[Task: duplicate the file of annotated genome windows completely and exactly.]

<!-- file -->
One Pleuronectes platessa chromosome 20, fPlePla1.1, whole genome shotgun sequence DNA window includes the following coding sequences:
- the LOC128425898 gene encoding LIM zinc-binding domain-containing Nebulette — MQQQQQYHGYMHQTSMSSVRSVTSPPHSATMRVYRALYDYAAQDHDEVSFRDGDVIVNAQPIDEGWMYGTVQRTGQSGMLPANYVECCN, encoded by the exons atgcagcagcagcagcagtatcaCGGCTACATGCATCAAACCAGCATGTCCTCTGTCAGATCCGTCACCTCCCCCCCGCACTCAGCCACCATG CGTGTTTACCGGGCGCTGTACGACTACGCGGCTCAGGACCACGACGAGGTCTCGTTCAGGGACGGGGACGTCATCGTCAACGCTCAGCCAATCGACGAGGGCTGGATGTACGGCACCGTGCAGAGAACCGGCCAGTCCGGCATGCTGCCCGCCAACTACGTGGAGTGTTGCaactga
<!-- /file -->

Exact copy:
One Pleuronectes platessa chromosome 20, fPlePla1.1, whole genome shotgun sequence DNA window includes the following coding sequences:
- the LOC128425898 gene encoding LIM zinc-binding domain-containing Nebulette — MQQQQQYHGYMHQTSMSSVRSVTSPPHSATMRVYRALYDYAAQDHDEVSFRDGDVIVNAQPIDEGWMYGTVQRTGQSGMLPANYVECCN, encoded by the exons atgcagcagcagcagcagtatcaCGGCTACATGCATCAAACCAGCATGTCCTCTGTCAGATCCGTCACCTCCCCCCCGCACTCAGCCACCATG CGTGTTTACCGGGCGCTGTACGACTACGCGGCTCAGGACCACGACGAGGTCTCGTTCAGGGACGGGGACGTCATCGTCAACGCTCAGCCAATCGACGAGGGCTGGATGTACGGCACCGTGCAGAGAACCGGCCAGTCCGGCATGCTGCCCGCCAACTACGTGGAGTGTTGCaactga